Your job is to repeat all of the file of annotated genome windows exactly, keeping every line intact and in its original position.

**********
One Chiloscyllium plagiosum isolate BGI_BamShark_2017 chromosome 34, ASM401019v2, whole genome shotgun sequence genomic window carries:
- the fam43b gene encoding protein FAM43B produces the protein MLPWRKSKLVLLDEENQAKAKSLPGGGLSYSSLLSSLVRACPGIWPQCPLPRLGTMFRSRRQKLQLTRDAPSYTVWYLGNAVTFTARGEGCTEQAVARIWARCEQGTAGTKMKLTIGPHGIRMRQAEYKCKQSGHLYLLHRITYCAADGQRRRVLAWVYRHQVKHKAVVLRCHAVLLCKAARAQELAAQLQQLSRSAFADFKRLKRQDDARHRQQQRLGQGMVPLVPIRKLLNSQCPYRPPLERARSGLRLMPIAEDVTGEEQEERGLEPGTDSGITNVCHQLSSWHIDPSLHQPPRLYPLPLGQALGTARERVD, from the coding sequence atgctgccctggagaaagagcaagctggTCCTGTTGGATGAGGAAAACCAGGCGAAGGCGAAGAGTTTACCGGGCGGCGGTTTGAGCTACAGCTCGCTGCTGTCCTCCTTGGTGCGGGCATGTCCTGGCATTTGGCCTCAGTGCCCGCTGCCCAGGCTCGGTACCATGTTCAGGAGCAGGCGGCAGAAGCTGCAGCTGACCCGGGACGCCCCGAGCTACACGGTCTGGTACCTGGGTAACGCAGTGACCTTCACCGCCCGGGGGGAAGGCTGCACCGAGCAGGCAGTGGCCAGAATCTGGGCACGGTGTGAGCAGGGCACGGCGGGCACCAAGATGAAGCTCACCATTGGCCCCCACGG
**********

One Chiloscyllium plagiosum isolate BGI_BamShark_2017 chromosome 34, ASM401019v2, whole genome shotgun sequence genomic window carries:
- the fam43b gene encoding protein FAM43B produces the protein MLPWRKSKLVLLDEENQAKAKSLPGGGLSYSSLLSSLVRACPGIWPQCPLPRLGTMFRSRRQKLQLTRDAPSYTVWYLGNAVTFTARGEGCTEQAVARIWARCEQGTAGTKMKLTIGPHGIRMRQAEYKCKQSGHLYLLHRITYCAADGQRRRVLAWVYRHQVKHKAVVLRCHAVLLCKAARAQELAAQLQQLSRSAFADFKRLKRQDDARHRQQQRLGQGMVPLVPIRKLLNSQCPYRPPLERARSGLRLMPIAEDVTGEEQEERGLEPGTDSGITNVCHQLSSWHIDPSLHQPPRLYPLPLGQALGTARERVD, from the coding sequence atgctgccctggagaaagagcaagctggTCCTGTTGGATGAGGAAAACCAGGCGAAGGCGAAGAGTTTACCGGGCGGCGGTTTGAGCTACAGCTCGCTGCTGTCCTCCTTGGTGCGGGCATGTCCTGGCATTTGGCCTCAGTGCCCGCTGCCCAGGCTCGGTACCATGTTCAGGAGCAGGCGGCAGAAGCTGCAGCTGACCCGGGACGCCCCGAGCTACACGGTCTGGTACCTGGGTAACGCAGTGACCTTCACCGCCCGGGGGGAAGGCTGCACCGAGCAGGCAGTGGCCAGAATCTGGGCACGGTGTGAGCAGGGCACGGCGGGCACCAAGATGAAGCTCACCATTGGCCCCCACGG